Two things came out of the Sandy Hook school shooting in Connecticut, in which 20 elementary students and six school staffers died. One was to be expected: more useless gun control laws in states like Connecticut, New York and Colorado. The other was that many school boards and administrators learned it is better to have armed staff in the schools than wait for police response.

In Ohio, more than 30 school districts now have armed teachers and school staff to protect their students. Much of this is due to a collaboration between John Benner’s Tactical Defense Institute (TDI) and the Buckeye Firearms Association (BFA), a group that lobbies the Ohio Legislature for improvements in gun laws. BFA has a foundation that pays the tuition and lodging for the school staff.

“It’s really come a long way in a short time,” Benner said. BFA president Jim Irvine, an American Airlines pilot, lobbies school boards and superintendents to arm those teachers and school staff who want to be armed. Irvine said security cameras, single-point entries and lock-down drills may be helpful, “but none of that will stop the killer walking down the hallway about to slaughter a whole room full of kids, and everybody knows it.”


I drove up to TDI at the end of March to monitor the course, which is named FASTER for obvious reasons. Benner is an avuncular man in his 60s who usually has a cigar clamped between his teeth. He is a Vietnam veteran and for 20 years commanded the Hamilton County, Ohio multi-jurisdictional SWAT team. TDI is located on 186 acres in the wooded hills of southern Ohio.

The course began in the classroom, which was good as it was snowing intermittently. There were 20 men and four women students, all school staff from mostly rural school districts—teachers, counselors, and administrators. The eight instructors were mostly active or retired law enforcement, but also included Deborah Fletcher, an economics professor at an Ohio university, and Irvine of BFA.

Benner outlined the history of mass killings in the U.S. and how law enforcement responses have changed. In recounting the mass killings, Benner refused to use the killers’ names as a way of denying them any recognition.


Police use the term “active shooters” to describe the perpetrators of mass killings, but Benner prefers the term “active killers.” Benner said, “Anyone with a concealed carry license is an active shooter, but they are not active killers.”

Until the Columbine School shooting in Littleton, Colorado in 1999, most police departments taught their officers to set up a perimeter and wait for the SWAT team. At Columbine, the first tactical officers entered the building 45 minutes after the incident began, by which time the shooting was over and the perpetrators had shot themselves, Benner said.

On average, active killers shoot nearly five people per minute, he said. The research was done by Ron Borsch, a Vietnam veteran and retired police officer with 30 years experience. He teaches a Tactical First Responder course at the SEALE Regional Training Academy in Bedford, Ohio. As a result of his research, he has a database of more than 150 mass shooting incidents dating back to 1975.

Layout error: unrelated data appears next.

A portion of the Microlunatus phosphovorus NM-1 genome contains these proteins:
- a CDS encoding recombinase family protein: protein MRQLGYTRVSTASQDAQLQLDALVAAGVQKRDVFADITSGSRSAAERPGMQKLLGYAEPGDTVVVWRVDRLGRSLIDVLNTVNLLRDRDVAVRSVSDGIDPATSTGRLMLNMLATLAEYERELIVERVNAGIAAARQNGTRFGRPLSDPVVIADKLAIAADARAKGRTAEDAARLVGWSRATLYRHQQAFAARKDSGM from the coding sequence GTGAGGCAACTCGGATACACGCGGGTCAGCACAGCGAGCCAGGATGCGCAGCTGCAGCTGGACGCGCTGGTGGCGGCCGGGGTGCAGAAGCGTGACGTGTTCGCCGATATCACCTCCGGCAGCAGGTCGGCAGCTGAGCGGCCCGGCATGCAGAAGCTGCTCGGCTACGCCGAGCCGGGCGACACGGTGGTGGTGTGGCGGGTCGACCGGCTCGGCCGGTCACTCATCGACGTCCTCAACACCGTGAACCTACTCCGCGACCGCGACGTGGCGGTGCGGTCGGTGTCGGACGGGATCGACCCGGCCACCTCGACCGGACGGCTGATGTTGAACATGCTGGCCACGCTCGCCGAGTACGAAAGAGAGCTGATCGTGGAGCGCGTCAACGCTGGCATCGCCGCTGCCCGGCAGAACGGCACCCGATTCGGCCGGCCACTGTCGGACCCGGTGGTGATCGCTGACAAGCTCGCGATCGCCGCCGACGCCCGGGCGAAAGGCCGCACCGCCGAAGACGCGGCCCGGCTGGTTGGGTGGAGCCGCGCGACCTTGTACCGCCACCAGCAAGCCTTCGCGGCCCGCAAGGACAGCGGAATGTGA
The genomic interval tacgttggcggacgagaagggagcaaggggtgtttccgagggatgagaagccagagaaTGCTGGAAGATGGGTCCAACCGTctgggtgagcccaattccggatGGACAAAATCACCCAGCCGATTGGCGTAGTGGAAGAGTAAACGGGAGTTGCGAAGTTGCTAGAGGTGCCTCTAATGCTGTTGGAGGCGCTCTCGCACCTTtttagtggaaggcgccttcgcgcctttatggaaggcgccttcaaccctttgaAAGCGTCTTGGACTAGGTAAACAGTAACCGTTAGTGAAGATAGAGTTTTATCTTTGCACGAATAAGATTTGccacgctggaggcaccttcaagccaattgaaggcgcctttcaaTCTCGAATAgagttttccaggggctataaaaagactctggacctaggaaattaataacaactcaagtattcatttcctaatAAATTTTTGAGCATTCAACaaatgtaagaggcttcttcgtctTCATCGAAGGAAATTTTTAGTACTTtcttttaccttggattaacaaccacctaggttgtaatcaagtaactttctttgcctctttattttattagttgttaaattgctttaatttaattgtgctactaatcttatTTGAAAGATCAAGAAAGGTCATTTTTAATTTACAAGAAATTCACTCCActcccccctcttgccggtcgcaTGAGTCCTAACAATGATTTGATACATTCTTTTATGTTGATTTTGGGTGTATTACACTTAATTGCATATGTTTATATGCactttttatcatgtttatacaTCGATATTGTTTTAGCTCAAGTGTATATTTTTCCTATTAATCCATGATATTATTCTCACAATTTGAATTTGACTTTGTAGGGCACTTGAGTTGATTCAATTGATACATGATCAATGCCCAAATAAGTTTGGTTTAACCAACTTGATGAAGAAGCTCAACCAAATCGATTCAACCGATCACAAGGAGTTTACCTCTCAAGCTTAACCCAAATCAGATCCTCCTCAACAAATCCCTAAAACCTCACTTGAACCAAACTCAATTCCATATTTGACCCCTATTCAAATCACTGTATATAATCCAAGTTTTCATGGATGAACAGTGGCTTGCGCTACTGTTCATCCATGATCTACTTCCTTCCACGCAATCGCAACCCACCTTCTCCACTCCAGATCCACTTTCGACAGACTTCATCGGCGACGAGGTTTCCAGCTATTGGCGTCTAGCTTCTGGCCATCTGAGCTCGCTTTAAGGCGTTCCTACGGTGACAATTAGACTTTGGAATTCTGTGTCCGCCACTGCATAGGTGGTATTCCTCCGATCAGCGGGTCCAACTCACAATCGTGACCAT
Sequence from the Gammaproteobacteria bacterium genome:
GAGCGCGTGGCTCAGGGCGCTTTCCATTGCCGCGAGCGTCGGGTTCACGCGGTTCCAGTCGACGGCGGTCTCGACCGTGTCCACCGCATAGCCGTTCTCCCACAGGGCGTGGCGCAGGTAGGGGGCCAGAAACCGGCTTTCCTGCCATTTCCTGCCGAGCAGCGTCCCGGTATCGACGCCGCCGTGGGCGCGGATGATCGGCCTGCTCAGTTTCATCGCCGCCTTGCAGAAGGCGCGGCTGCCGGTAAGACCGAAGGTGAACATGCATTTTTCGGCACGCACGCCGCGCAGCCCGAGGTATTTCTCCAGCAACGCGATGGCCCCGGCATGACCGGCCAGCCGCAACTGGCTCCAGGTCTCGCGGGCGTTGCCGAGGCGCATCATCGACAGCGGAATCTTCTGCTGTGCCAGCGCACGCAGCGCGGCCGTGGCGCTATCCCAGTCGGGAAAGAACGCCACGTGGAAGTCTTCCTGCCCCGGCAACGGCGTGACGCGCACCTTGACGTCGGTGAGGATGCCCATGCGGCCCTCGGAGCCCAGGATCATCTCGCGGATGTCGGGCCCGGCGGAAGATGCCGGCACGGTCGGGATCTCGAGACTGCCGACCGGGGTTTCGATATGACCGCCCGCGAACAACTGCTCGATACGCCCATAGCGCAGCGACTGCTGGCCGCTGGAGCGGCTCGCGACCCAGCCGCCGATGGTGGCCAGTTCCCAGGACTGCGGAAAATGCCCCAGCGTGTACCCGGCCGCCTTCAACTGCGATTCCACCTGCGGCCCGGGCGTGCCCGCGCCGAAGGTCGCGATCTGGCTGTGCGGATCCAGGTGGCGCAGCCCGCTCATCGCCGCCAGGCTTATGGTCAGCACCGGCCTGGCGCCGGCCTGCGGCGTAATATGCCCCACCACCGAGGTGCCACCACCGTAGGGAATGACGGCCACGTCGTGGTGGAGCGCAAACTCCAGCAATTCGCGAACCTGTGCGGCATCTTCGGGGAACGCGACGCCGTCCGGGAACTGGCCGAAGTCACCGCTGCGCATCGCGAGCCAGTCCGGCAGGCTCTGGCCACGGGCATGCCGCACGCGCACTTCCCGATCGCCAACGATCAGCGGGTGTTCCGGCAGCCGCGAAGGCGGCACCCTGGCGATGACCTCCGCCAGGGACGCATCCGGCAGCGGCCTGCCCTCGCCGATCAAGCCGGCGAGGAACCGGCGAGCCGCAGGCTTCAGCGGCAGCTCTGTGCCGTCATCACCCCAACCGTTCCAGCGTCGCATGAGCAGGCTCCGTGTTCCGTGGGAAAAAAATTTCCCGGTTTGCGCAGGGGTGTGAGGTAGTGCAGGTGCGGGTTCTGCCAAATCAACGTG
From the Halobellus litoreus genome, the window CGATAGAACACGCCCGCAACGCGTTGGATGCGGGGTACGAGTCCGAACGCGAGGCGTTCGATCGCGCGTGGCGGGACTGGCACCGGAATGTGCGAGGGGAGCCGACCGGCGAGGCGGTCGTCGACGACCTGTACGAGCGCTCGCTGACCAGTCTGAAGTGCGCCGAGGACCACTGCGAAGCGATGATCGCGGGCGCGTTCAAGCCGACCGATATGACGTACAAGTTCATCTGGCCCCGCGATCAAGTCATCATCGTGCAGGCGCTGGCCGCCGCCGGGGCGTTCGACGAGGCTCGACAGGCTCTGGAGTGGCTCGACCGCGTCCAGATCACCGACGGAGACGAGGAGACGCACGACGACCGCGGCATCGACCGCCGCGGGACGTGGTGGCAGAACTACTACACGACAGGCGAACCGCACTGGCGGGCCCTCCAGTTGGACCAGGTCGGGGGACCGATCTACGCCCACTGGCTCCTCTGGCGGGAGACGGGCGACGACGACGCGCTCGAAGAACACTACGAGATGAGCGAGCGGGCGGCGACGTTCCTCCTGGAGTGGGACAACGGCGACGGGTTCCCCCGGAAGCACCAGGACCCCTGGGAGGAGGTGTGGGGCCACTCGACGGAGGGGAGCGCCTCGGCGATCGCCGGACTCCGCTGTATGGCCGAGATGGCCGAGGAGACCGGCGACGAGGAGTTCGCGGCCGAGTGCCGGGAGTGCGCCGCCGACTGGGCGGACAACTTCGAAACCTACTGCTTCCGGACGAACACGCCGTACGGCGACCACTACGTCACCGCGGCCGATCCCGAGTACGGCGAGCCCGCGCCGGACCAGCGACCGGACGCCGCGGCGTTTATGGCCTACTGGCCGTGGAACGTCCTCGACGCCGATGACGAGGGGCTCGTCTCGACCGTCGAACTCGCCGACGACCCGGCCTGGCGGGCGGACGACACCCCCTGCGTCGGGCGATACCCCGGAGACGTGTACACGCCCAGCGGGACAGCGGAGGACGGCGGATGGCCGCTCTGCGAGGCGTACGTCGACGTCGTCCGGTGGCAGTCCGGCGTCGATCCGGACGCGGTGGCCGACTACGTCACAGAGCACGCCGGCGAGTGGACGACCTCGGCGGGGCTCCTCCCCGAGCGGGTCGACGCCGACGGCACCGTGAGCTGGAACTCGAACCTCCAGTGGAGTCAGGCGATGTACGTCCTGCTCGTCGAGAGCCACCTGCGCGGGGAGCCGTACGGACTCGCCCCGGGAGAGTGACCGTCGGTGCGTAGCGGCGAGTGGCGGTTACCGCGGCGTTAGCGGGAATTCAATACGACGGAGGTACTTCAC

Quoting Borsch, Benner said that 75% of the time, active killers are taken down by civilians. He said that 98% act alone, 75% have more than one gun, and 35% commit suicide at the scene of their killings. Even if the police response is three minutes, it means the killer has time to shoot a dozen people, so it is better to have armed people among the school staff.


Between snow flurries, students went outside and lined up facing a steep wooded bank, where they “roped” their guns. This consisted of unloading their semiautomatics then, with the slide locked back, pushing a piece of bright yellow flexible plastic tubing about a foot long down the barrel and through the magazine well so both ends were visible. The slide can then be dropped and manipulated.

The students trooped back into the classroom and lined the walls. Benner wanted the students to get comfortable with pointing guns at other people. Benner had them do just that. “Pick someone and shoot them.”

Benner justified it this way: “The reason we do that is because people are trained not to point a gun at anybody, and the bottom line is they may fail in a force-on-force situation if they have never done that.”

John Motil, a gunsmith and one of the instructors, taught the students a proper two-handed grip and trigger control, and discussed handgun sights.

The snow stopped around lunchtime, though the temperature remained in the low 30s. After lunch, students started on the range and spent most of the afternoon shooting. Retired police chief Chris Wallace demonstrated three methods of drawing from under a cover garment. He showed clearing the coat with the thumb, sweeping the coat aside, and lifting the shirt. The students fired on targets using the garment clearing methods to find which worked best for them.